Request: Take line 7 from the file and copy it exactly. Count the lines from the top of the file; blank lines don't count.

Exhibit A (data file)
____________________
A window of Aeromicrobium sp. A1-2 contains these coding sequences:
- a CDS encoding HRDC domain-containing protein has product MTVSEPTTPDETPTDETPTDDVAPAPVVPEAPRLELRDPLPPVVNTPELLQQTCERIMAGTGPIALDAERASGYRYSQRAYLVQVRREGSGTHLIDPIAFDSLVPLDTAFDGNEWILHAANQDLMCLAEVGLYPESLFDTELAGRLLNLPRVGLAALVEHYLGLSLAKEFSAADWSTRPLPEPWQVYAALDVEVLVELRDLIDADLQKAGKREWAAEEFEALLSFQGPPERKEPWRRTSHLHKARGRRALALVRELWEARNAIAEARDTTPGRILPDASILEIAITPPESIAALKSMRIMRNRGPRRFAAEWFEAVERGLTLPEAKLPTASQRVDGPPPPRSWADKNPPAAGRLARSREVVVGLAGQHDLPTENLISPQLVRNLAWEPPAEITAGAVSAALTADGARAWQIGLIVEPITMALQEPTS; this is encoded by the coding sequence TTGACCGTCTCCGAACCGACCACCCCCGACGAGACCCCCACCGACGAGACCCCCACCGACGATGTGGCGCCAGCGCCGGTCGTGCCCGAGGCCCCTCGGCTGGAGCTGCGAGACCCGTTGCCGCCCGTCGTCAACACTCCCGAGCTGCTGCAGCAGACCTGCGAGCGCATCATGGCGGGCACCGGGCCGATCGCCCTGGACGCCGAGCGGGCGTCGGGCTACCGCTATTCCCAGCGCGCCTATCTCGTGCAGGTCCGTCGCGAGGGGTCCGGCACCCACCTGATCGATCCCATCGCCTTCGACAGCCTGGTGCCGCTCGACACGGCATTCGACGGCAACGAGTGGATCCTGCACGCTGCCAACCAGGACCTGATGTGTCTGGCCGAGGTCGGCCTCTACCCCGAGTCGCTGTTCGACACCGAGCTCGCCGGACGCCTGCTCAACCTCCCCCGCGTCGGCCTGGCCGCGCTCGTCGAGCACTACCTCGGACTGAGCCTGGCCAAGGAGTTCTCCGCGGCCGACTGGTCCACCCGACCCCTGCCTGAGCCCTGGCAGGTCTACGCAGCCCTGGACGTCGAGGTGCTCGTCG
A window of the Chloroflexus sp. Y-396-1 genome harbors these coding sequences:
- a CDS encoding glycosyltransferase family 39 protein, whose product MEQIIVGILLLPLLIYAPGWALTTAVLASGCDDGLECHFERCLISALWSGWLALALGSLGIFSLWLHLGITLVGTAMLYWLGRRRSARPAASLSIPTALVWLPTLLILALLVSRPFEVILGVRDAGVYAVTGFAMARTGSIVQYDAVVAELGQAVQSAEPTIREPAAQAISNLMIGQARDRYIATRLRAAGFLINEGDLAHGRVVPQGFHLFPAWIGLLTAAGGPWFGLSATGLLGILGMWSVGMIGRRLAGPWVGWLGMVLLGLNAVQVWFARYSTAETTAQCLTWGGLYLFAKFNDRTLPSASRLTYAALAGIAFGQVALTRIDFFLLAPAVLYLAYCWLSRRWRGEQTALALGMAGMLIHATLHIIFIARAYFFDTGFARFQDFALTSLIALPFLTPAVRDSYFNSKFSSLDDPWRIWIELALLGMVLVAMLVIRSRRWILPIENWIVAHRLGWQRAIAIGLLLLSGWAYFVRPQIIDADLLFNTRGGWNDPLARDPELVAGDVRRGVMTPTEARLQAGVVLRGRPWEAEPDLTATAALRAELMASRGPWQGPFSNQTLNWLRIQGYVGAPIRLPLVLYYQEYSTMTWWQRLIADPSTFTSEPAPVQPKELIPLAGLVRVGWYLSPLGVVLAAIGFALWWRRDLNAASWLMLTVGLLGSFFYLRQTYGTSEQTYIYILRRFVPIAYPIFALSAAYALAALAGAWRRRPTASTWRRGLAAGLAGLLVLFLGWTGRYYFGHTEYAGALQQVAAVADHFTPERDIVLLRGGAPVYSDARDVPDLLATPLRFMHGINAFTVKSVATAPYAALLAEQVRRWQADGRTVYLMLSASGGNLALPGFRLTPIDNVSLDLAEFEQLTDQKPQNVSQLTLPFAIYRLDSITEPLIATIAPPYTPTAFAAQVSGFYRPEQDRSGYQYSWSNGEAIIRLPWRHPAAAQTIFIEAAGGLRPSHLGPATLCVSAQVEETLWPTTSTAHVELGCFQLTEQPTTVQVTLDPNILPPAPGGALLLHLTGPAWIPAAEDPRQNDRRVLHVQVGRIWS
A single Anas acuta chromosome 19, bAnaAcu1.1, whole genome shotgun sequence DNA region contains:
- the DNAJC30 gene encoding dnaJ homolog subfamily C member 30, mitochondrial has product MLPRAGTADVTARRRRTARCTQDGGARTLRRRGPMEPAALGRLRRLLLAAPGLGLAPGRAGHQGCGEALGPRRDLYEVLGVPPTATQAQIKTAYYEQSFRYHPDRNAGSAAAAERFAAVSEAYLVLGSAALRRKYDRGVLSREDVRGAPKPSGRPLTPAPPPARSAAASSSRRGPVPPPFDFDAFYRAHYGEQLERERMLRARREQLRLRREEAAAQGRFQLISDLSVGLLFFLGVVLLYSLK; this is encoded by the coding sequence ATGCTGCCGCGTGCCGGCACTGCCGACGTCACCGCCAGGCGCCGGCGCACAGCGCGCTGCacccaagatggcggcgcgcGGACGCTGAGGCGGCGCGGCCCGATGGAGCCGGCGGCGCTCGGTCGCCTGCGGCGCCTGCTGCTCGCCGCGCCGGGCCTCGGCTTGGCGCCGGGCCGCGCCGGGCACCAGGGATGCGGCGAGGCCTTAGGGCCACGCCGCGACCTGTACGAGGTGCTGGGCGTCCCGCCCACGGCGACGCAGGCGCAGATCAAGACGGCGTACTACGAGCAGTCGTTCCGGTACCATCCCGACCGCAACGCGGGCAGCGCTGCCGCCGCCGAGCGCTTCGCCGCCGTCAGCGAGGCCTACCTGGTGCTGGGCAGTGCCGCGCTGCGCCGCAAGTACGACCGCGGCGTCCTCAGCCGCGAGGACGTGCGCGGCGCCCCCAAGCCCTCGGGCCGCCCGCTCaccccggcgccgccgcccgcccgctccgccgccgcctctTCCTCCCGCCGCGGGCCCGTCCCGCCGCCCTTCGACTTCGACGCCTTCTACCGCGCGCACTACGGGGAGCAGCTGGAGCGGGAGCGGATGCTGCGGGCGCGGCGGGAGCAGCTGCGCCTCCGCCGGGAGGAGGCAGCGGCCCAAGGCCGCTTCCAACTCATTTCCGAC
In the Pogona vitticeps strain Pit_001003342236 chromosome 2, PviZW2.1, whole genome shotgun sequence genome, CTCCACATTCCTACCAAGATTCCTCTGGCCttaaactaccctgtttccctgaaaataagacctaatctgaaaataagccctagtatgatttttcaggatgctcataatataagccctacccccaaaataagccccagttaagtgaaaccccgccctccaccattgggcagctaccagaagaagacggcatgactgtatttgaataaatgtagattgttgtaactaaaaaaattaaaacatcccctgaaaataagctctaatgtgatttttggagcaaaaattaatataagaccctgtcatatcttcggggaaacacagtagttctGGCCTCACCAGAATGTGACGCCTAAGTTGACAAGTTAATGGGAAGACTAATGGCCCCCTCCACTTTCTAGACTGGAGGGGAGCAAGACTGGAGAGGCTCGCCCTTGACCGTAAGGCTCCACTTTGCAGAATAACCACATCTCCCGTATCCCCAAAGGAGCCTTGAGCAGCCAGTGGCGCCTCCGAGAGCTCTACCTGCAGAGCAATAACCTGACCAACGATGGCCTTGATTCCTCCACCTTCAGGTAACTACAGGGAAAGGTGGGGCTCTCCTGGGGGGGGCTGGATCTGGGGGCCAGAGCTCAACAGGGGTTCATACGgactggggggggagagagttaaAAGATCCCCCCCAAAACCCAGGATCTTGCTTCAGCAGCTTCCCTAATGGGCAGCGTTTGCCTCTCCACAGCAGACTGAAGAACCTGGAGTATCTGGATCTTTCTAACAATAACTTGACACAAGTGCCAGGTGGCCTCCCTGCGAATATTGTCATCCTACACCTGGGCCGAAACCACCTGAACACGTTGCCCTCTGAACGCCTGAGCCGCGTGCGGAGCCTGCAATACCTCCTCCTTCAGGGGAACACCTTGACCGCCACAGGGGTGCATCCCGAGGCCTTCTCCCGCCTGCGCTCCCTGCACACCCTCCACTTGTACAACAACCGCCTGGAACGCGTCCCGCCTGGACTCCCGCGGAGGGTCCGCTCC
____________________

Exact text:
In the Pogona vitticeps strain Pit_001003342236 chromosome 2, PviZW2.1, whole genome shotgun sequence genome, CTCCACATTCCTACCAAGATTCCTCTGGCCttaaactaccctgtttccctgaaaataagacctaatctgaaaataagccctagtatgatttttcaggatgctcataatataagccctacccccaaaataagccccagttaagtgaaaccccgccctccaccattgggcagctaccagaagaagacggcatgactgtatttgaataaatgtagattgttgtaactaaaaaaattaaaacatcccctgaaaataagctctaatgtgatttttggagcaaaaattaatataagaccctgtcatatcttcggggaaacacagtagttctGGCCTCACCAGAATGTGACGCCTAAGTTGACAAGTTAATGGGAAGACTAATGGCCCCCTCCACTTTCTAGACTGGAGGGGAGCAAGACTGGAGAGGCTCGCCCTTGACCGTAAGGCTCCACTTTGCAGAATAACCACATCTCCCGTATCCCCAAAGGAGCCTTGAGCAGCCAGTGGCGCCTCCGAGAGCTCTACCTGCAGAGCAATAACCTGACCAACGATGGCCTTGATTCCTCCACCTTCAGGTAACTACAGGGAAAGGTGGGGCTCTCCTGGGGGGGGCTGGATCTGGGGGCCAGAGCTCAACAGGGGTTCATACGgactggggggggagagagttaaAAGATCCCCCCCAAAACCCAGGATCTTGCTTCAGCAGCTTCCCTAATGGGCAGCGTTTGCCTCTCCACAGCAGACTGAAGAACCTGGAGTATCTGGATCTTTCTAACAATAACTTGACACAAGTGCCAGGTGGCCTCCCTGCGAATATTGTCATCCTACACCTGGGCCGAAACCACCTGAACACGTTGCCCTCTGAACGCCTGAGCCGCGTGCGGAGCCTGCAATACCTCCTCCTTCAGGGGAACACCTTGACCGCCACAGGGGTGCATCCCGAGGCCTTCTCCCGCCTGCGCTCCCTGCACACCCTCCACTTGTACAACAACCGCCTGGAACGCGTCCCGCCTGGACTCCCGCGGAGGGTCCGCTCC